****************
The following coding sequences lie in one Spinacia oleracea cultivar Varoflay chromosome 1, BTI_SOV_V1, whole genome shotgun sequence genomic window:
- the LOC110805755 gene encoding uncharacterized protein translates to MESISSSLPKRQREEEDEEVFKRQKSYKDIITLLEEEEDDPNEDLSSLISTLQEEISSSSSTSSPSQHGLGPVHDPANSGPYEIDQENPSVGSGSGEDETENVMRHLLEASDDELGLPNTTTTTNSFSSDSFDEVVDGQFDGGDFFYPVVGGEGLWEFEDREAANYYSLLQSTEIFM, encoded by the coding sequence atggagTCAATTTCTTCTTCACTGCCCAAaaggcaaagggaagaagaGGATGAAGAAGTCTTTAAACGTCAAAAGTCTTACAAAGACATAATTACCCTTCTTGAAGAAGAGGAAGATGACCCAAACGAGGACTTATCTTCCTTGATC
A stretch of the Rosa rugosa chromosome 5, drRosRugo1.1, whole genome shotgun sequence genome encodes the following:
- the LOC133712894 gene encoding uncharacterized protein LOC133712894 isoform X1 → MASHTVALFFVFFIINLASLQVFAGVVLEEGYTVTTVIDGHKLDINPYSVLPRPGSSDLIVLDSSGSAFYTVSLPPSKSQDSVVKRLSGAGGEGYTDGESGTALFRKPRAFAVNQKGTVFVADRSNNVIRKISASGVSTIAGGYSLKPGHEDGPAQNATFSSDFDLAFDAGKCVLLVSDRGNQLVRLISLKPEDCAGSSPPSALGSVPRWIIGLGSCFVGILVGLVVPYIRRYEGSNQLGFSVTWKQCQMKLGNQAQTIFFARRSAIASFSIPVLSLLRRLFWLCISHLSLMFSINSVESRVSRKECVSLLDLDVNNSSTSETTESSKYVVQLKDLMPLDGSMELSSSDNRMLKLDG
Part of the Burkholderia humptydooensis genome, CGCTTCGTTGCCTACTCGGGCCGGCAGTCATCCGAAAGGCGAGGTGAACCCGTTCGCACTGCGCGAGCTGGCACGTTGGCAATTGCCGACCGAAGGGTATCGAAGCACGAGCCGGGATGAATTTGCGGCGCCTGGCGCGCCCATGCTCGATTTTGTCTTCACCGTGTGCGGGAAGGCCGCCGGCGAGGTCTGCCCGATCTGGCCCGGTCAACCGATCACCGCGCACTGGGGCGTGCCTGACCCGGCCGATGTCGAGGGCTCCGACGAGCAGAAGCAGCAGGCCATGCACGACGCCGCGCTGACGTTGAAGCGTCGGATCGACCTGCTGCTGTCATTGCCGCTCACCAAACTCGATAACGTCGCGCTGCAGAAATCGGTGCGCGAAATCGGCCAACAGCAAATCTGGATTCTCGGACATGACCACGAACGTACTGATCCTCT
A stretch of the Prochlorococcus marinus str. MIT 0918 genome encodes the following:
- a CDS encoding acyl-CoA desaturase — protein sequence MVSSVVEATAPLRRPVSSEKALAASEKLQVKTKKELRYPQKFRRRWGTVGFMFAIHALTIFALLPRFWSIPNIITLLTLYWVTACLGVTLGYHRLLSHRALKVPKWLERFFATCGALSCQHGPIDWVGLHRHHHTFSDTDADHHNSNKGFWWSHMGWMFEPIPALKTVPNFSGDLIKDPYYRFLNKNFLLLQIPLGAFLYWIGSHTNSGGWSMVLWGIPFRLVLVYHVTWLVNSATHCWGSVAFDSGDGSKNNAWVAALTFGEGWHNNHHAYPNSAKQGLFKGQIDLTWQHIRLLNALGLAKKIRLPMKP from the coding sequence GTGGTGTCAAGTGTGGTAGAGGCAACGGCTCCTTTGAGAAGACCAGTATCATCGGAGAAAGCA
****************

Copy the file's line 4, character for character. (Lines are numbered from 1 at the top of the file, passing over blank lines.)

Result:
- the LOC133712894 gene encoding uncharacterized protein LOC133712894 isoform X1 → MASHTVALFFVFFIINLASLQVFAGVVLEEGYTVTTVIDGHKLDINPYSVLPRPGSSDLIVLDSSGSAFYTVSLPPSKSQDSVVKRLSGAGGEGYTDGESGTALFRKPRAFAVNQKGTVFVADRSNNVIRKISASGVSTIAGGYSLKPGHEDGPAQNATFSSDFDLAFDAGKCVLLVSDRGNQLVRLISLKPEDCAGSSPPSALGSVPRWIIGLGSCFVGILVGLVVPYIRRYEGSNQLGFSVTWKQCQMKLGNQAQTIFFARRSAIASFSIPVLSLLRRLFWLCISHLSLMFSINSVESRVSRKECVSLLDLDVNNSSTSETTESSKYVVQLKDLMPLDGSMELSSSDNRMLKLDG